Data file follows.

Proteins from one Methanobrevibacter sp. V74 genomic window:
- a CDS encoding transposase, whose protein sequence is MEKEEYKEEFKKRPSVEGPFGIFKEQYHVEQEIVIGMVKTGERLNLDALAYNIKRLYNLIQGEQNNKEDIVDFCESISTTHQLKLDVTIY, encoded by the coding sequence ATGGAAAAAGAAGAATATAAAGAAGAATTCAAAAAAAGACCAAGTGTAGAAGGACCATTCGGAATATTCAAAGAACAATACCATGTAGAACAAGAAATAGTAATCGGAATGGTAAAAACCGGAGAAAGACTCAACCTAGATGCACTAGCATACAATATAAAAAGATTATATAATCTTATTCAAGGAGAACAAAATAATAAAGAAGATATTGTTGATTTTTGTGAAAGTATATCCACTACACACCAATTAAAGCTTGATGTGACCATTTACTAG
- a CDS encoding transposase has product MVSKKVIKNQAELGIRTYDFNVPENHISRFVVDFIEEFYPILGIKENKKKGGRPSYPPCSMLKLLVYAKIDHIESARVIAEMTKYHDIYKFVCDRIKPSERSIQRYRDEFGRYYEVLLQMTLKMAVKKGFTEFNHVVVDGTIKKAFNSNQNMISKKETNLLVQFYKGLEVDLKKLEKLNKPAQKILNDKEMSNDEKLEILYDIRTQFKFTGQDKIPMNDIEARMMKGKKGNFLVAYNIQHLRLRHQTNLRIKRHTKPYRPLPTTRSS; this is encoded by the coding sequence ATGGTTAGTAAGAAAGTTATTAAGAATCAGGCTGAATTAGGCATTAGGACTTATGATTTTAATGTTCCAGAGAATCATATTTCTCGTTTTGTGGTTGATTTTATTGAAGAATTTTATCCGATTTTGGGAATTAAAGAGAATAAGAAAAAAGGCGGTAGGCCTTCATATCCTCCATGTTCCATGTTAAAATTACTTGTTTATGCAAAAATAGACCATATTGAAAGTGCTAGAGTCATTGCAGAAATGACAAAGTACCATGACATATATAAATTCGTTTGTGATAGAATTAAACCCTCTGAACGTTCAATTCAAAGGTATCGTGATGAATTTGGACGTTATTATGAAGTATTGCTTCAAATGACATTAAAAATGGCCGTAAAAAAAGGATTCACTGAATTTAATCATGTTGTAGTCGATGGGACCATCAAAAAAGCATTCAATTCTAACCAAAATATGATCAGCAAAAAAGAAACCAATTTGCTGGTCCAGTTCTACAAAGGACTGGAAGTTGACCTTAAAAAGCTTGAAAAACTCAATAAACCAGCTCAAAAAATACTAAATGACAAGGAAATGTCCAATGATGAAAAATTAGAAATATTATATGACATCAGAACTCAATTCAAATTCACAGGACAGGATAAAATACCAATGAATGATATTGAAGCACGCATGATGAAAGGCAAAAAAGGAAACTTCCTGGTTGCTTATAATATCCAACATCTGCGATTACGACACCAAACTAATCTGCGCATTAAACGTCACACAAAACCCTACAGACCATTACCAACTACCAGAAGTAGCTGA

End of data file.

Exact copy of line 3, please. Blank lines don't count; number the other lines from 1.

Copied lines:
- a CDS encoding transposase has product MVSKKVIKNQAELGIRTYDFNVPENHISRFVVDFIEEFYPILGIKENKKKGGRPSYPPCSMLKLLVYAKIDHIESARVIAEMTKYHDIYKFVCDRIKPSERSIQRYRDEFGRYYEVLLQMTLKMAVKKGFTEFNHVVVDGTIKKAFNSNQNMISKKETNLLVQFYKGLEVDLKKLEKLNKPAQKILNDKEMSNDEKLEILYDIRTQFKFTGQDKIPMNDIEARMMKGKKGNFLVAYNIQHLRLRHQTNLRIKRHTKPYRPLPTTRSS; this is encoded by the coding sequence ATGGTTAGTAAGAAAGTTATTAAGAATCAGGCTGAATTAGGCATTAGGACTTATGATTTTAATGTTCCAGAGAATCATATTTCTCGTTTTGTGGTTGATTTTATTGAAGAATTTTATCCGATTTTGGGAATTAAAGAGAATAAGAAAAAAGGCGGTAGGCCTTCATATCCTCCATGTTCCATGTTAAAATTACTTGTTTATGCAAAAATAGACCATATTGAAAGTGCTAGAGTCATTGCAGAAATGACAAAGTACCATGACATATATAAATTCGTTTGTGATAGAATTAAACCCTCTGAACGTTCAATTCAAAGGTATCGTGATGAATTTGGACGTTATTATGAAGTATTGCTTCAAATGACATTAAAAATGGCCGTAAAAAAAGGATTCACTGAATTTAATCATGTTGTAGTCGATGGGACCATCAAAAAAGCATTCAATTCTAACCAAAATATGATCAGCAAAAAAGAAACCAATTTGCTGGTCCAGTTCTACAAAGGACTGGAAGTTGACCTTAAAAAGCTTGAAAAACTCAATAAACCAGCTCAAAAAATACTAAATGACAAGGAAATGTCCAATGATGAAAAATTAGAAATATTATATGACATCAGAACTCAATTCAAATTCACAGGACAGGATAAAATACCAATGAATGATATTGAAGCACGCATGATGAAAGGCAAAAAAGGAAACTTCCTGGTTGCTTATAATATCCAACATCTGCGATTACGACACCAAACTAATCTGCGCATTAAACGTCACACAAAACCCTACAGACCATTACCAACTACCAGAAGTAGCTGA